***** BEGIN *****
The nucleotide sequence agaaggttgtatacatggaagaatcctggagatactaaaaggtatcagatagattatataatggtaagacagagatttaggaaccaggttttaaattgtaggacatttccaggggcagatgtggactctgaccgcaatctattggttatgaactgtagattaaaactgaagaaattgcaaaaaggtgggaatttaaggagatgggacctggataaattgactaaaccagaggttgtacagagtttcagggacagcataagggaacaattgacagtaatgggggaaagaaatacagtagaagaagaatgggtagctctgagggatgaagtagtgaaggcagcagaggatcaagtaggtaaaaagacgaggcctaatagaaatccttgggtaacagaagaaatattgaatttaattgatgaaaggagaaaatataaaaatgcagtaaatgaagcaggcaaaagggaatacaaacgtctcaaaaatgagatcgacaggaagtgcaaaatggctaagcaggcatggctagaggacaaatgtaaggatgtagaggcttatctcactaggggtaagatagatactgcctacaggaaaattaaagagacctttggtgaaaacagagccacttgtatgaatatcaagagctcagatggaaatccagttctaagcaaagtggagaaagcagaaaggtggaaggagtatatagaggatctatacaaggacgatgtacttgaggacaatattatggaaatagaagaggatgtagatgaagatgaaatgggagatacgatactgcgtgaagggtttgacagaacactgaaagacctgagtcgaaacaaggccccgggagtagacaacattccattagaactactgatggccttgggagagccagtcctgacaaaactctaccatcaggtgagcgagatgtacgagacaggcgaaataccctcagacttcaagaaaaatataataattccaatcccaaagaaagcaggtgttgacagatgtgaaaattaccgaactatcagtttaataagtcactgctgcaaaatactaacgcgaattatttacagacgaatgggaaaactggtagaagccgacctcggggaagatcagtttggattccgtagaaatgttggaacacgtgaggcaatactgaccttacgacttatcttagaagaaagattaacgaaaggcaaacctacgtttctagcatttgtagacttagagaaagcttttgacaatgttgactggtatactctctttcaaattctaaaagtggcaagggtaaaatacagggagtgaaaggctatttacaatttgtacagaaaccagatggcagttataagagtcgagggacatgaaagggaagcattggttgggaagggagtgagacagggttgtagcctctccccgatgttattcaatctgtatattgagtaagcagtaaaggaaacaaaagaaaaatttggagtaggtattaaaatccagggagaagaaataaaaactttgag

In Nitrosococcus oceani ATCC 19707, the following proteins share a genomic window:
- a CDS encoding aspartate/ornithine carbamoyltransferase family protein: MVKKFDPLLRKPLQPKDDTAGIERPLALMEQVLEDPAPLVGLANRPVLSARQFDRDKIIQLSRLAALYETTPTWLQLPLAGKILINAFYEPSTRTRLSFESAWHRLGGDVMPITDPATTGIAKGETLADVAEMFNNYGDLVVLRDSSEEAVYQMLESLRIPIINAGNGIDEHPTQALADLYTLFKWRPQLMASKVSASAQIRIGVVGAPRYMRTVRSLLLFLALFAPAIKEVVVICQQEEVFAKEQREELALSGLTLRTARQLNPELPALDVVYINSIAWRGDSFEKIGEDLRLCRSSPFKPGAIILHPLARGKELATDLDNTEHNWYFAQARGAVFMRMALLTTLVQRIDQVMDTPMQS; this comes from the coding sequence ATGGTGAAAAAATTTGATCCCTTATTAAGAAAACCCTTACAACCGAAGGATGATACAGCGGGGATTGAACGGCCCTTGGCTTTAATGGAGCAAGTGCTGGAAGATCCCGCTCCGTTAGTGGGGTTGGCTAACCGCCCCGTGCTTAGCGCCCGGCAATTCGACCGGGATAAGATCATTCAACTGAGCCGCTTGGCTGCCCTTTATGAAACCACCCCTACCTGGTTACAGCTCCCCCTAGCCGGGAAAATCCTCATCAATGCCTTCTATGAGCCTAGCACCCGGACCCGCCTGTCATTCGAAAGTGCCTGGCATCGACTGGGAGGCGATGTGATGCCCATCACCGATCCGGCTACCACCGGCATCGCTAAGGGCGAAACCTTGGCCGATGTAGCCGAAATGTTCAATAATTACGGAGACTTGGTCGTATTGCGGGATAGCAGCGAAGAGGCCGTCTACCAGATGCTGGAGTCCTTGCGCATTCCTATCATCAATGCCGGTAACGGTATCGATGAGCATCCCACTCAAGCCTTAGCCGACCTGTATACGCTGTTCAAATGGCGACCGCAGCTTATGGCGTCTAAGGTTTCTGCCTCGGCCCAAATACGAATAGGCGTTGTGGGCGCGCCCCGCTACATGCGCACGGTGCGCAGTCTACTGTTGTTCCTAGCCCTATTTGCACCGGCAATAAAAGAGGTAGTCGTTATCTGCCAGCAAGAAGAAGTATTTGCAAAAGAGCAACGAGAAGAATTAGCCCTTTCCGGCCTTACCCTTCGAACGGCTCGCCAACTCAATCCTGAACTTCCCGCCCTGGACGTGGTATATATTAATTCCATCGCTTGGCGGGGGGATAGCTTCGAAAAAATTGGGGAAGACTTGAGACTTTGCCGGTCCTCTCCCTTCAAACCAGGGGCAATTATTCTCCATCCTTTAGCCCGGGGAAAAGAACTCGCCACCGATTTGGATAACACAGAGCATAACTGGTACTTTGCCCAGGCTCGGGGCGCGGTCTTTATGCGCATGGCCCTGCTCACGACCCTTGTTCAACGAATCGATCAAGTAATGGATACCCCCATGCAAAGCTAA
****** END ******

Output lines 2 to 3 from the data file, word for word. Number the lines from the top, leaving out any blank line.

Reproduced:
In Nitrosococcus oceani ATCC 19707, the following proteins share a genomic window:
- a CDS encoding aspartate/ornithine carbamoyltransferase family protein: MVKKFDPLLRKPLQPKDDTAGIERPLALMEQVLEDPAPLVGLANRPVLSARQFDRDKIIQLSRLAALYETTPTWLQLPLAGKILINAFYEPSTRTRLSFESAWHRLGGDVMPITDPATTGIAKGETLADVAEMFNNYGDLVVLRDSSEEAVYQMLESLRIPIINAGNGIDEHPTQALADLYTLFKWRPQLMASKVSASAQIRIGVVGAPRYMRTVRSLLLFLALFAPAIKEVVVICQQEEVFAKEQREELALSGLTLRTARQLNPELPALDVVYINSIAWRGDSFEKIGEDLRLCRSSPFKPGAIILHPLARGKELATDLDNTEHNWYFAQARGAVFMRMALLTTLVQRIDQVMDTPMQS; this comes from the coding sequence ATGGTGAAAAAATTTGATCCCTTATTAAGAAAACCCTTACAACCGAAGGATGATACAGCGGGGATTGAACGGCCCTTGGCTTTAATGGAGCAAGTGCTGGAAGATCCCGCTCCGTTAGTGGGGTTGGCTAACCGCCCCGTGCTTAGCGCCCGGCAATTCGACCGGGATAAGATCATTCAACTGAGCCGCTTGGCTGCCCTTTATGAAACCACCCCTACCTGGTTACAGCTCCCCCTAGCCGGGAAAATCCTCATCAATGCCTTCTATGAGCCTAGCACCCGGACCCGCCTGTCATTCGAAAGTGCCTGGCATCGACTGGGAGGCGATGTGATGCCCATCACCGATCCGGCTACCACCGGCATCGCTAAGGGCGAAACCTTGGCCGATGTAGCCGAAATGTTCAATAATTACGGAGACTTGGTCGTATTGCGGGATAGCAGCGAAGAGGCCGTCTACCAGATGCTGGAGTCCTTGCGCATTCCTATCATCAATGCCGGTAACGGTATCGATGAGCATCCCACTCAAGCCTTAGCCGACCTGTATACGCTGTTCAAATGGCGACCGCAGCTTATGGCGTCTAAGGTTTCTGCCTCGGCCCAAATACGAATAGGCGTTGTGGGCGCGCCCCGCTACATGCGCACGGTGCGCAGTCTACTGTTGTTCCTAGCCCTATTTGCACCGGCAATAAAAGAGGTAGTCGTTATCTGCCAGCAAGAAGAAGTATTTGCAAAAGAGCAACGAGAAGAATTAGCCCTTTCCGGCCTTACCCTTCGAACGGCTCGCCAACTCAATCCTGAACTTCCCGCCCTGGACGTGGTATATATTAATTCCATCGCTTGGCGGGGGGATAGCTTCGAAAAAATTGGGGAAGACTTGAGACTTTGCCGGTCCTCTCCCTTCAAACCAGGGGCAATTATTCTCCATCCTTTAGCCCGGGGAAAAGAACTCGCCACCGATTTGGATAACACAGAGCATAACTGGTACTTTGCCCAGGCTCGGGGCGCGGTCTTTATGCGCATGGCCCTGCTCACGACCCTTGTTCAACGAATCGATCAAGTAATGGATACCCCCATGCAAAGCTAA